Trade and Investment Opportunities in a Pakistan - Bangladesh FTA

This study by the Pakistan Business Council (PBC) titled “Trade and Investment Opportunities in a Pakistan – Bangladesh FTA” is part of the Pakistan Business Council’s (PBC’s) Market Access Series 2021 – 22. The idea of a Free Trade Agreement (FTA) between Pakistan and Bangladesh was first proposed in 2002, however, for various reasons this could not move forward at that time.

Recently, there has been renewed interest in Islamabad and Dhaka to revisit the possibility of signing an FTA between the two countries. With Bangladesh’s LDC status expected to lapse in 2026, the government of Bangladesh is looking to maintain market access in key markets through trade agreements.

Bilateral trade between Pakistan and Bangladesh has been in favor of Pakistan for at least the last 10 years.

However, Pakistan’s exports to Bangladesh decreased from $947.23 million in 2011 to $583.44 million in 2020.

Pakistan – Bangladesh Bilateral Trade Trend

Major Findings of the Study:

Pakistan’s main export commodities to Bangladesh are classified under ‘Cotton’ ($427.6 million); ‘Salt; Sulphur; earths and stone; plastering materials, lime and cement’ ($73.7 million); ‘Edible vegetables’ ($17.5 million); ‘Raw hides and skins’ ($9.8 million); ‘Machinery’ ($9.7 million); ‘Inorganic chemicals’ ($4.4 million); ‘Man-made staple fibers’ ($4.0 million); ‘Plastics’ ($3.9 million), ‘Tanning or dyeing extracts’ ($3.9 million); and ‘Edible fruits and nuts’ ($3.2 million).

With an import value of $46.78 million, Pakistan’s major import from Bangladesh was ‘Jute and other textile bast fibers’ (HS-530310). This single tariff line accounted for 75.5 percent of Pakistan’s total imports from Bangladesh in 2020.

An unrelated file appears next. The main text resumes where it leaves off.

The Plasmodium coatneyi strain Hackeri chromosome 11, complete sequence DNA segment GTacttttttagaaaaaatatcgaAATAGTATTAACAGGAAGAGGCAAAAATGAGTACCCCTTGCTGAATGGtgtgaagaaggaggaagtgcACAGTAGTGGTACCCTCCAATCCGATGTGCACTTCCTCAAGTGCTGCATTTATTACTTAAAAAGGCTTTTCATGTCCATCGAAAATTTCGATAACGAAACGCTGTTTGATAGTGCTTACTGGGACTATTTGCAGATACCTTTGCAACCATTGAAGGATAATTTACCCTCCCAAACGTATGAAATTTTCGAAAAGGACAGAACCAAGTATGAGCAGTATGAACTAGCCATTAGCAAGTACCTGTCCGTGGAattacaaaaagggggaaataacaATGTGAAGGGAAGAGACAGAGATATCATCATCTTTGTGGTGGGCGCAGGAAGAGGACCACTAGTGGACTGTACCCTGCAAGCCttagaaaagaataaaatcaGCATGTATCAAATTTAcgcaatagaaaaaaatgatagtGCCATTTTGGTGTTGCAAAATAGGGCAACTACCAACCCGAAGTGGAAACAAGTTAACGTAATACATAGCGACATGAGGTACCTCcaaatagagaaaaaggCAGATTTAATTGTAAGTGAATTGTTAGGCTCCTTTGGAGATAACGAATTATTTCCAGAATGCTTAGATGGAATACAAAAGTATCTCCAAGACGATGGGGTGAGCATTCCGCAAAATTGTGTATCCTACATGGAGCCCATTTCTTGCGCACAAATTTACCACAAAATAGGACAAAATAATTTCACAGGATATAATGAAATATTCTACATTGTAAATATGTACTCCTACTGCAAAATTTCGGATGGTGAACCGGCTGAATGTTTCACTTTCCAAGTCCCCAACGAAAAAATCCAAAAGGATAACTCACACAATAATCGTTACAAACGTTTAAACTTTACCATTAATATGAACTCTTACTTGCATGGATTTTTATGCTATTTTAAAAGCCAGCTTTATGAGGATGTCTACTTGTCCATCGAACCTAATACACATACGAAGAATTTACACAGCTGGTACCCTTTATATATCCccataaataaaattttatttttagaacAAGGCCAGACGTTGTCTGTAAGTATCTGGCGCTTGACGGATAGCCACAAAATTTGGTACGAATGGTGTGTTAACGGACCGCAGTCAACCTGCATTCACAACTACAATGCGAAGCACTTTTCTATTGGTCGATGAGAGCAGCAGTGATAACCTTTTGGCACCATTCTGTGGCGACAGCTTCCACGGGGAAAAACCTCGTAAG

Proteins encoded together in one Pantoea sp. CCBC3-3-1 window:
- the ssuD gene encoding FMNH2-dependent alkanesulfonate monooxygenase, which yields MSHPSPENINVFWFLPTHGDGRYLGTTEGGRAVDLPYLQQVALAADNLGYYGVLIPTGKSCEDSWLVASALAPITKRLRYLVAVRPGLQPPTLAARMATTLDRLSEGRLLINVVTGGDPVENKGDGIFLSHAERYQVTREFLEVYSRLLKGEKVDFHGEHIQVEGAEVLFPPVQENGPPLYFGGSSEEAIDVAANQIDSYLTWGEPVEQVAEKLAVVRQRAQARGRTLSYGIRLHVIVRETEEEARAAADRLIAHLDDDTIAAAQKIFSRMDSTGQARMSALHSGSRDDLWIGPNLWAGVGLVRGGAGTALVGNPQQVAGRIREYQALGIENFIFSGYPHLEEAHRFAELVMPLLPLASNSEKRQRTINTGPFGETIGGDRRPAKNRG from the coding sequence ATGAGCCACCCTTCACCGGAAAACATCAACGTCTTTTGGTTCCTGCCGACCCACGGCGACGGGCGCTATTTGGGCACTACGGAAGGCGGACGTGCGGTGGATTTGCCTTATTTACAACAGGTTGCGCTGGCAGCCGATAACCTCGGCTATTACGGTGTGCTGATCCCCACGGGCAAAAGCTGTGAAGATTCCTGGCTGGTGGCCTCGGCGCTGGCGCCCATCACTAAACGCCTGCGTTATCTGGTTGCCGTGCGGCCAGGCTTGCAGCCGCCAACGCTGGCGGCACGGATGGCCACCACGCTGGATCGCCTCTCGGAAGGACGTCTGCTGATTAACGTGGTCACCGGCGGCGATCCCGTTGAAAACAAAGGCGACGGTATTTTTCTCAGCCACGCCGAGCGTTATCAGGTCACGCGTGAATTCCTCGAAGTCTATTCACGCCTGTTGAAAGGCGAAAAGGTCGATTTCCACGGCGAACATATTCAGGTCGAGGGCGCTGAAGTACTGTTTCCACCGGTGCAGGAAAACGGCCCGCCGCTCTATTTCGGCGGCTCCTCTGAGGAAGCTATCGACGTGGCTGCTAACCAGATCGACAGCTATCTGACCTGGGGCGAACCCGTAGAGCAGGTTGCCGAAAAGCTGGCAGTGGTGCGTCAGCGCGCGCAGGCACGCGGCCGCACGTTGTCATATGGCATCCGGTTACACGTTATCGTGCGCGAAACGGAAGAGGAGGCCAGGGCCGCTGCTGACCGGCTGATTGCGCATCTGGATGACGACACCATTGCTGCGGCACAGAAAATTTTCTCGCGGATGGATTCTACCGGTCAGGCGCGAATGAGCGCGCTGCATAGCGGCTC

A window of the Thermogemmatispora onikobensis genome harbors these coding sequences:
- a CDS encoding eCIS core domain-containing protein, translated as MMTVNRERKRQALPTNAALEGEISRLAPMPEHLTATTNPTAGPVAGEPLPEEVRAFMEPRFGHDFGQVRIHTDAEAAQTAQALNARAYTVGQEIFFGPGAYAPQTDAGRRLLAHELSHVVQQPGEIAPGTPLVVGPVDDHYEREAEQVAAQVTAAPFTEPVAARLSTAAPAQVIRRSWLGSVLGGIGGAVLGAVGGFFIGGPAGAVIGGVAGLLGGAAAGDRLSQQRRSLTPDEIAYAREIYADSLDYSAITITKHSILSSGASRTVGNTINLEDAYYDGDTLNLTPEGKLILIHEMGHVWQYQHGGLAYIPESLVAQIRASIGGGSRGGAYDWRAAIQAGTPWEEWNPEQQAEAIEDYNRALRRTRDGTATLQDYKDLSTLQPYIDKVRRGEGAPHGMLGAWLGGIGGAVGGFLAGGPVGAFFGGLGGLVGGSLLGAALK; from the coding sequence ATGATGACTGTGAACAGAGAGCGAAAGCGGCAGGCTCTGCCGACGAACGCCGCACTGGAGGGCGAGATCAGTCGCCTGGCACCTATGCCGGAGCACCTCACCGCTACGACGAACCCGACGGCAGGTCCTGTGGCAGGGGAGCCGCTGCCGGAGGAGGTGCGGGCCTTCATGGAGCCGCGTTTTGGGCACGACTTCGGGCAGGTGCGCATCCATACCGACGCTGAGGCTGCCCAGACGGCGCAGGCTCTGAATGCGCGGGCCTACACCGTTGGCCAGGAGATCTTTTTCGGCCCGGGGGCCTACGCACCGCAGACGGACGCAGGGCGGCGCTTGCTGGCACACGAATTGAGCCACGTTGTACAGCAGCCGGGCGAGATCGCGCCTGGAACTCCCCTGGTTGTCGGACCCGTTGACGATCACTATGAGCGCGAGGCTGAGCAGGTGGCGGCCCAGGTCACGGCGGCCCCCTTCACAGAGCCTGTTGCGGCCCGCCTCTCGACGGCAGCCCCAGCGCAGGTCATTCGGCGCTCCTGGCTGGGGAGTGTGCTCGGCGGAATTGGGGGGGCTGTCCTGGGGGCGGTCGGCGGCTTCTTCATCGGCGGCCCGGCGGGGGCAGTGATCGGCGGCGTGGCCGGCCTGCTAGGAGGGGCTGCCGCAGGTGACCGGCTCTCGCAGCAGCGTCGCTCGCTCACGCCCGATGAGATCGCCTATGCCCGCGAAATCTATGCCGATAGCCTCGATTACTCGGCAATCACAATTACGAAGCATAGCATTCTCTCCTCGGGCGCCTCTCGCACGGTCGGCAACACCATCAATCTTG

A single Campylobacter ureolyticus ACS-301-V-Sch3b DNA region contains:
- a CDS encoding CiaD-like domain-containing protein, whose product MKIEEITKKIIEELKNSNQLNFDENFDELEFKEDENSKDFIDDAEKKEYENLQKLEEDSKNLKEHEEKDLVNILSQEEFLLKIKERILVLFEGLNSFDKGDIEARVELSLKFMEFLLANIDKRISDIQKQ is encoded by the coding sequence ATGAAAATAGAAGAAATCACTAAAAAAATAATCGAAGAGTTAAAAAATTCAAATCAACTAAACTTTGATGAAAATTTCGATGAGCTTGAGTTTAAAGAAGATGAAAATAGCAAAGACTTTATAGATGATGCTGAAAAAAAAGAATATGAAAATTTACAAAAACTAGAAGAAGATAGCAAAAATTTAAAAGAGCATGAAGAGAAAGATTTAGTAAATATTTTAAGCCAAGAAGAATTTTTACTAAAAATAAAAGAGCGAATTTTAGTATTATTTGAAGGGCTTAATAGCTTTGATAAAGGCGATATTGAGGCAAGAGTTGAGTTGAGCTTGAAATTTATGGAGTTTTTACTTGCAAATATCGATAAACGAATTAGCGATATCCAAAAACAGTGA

For Pakistan, there exist an export potential of at least $2.95 billion in Bangladesh, mainly driven by sectors that include textile, agriculture, foodstuff, chemicals, base metals, plastics, and salt & cement products. The aggregate export potential for the top 25 commodities amounted to $1.24 billion in 2020. However, the country only exported goods worth $435.78 million for these top 25 commodities to Bangladesh during the year. Ten of the top 25 products fall under the category of ‘Denim and Woven Fabrics of Cotton’ (HS 52-55). While Pakistan can potentially export $522.74 million worth of these commodities, it exported $341.25 million worth of woven fabrics to Bangladesh in 2020.

Major Recommendations:

  • The current tariff structure reveals that there is room for tariff cuts for goods traded between the two countries.
  • Non – tariff barriers imposed by both countries need to be revisited.
  • Anti-dumping duty (ADD) on Bangladesh’s exports of ‘Hydrogen Peroxide’ (HS-284700) needs to be reconsidered as this is a major irritant for Bangladesh at the moment.
  • Regional syndication restriction claims by Bangladeshi potato exporters needs to be
  • Pakistani food exporters need to work towards complying with the standards set by Bangladesh Standard & Testing Institution (BSTI).
  • Pakistan should ask for unilateral access from China to the Chinese market similar to that given by China to Bangladesh’s exports.
  • Both countries need to make their visa regimes more lenient for business travelers.
  • A mechanism needs to be agreed between the two countries to ensure Pakistani Consignments especially of fabrics are not inordinately delayed.
  • The possibility of a direct shipping line needs to be explored to promote bilateral trade.
  • Pakistan needs to diversify its export basket to Bangladesh
  • Bangladesh’s exports to Pakistan should also be a priority in bilateral negotiations.
  • Japanese buying houses operating in Bangladesh should be targeted & efforts made to get them to also open offices in Pakistan. This interaction will allow Pakistani firms to improve standards.

Whilst Pakistani textiles have parity access in the USA with countries like Bangladesh, exports from Pakistan suffer high duties into countries like Japan, relative to Bangladesh. The PBC, through its national charter of exports, recommends that one of the strategies to achieve economic diplomacy goals is that Pakistan should be allowed parity access in Japan, Australia, and Canada with countries like Bangladesh.

The PBC is a private sector not-for-profit advocacy platform set up in 2005 by 14 (now 88) of Pakistan’s most prominent businesses. PBC’s research-based advocacy supports measures which improve the Pakistani industry’s regional and global competitiveness. More information about PBC, its members, objectives, and activities can be found on its website: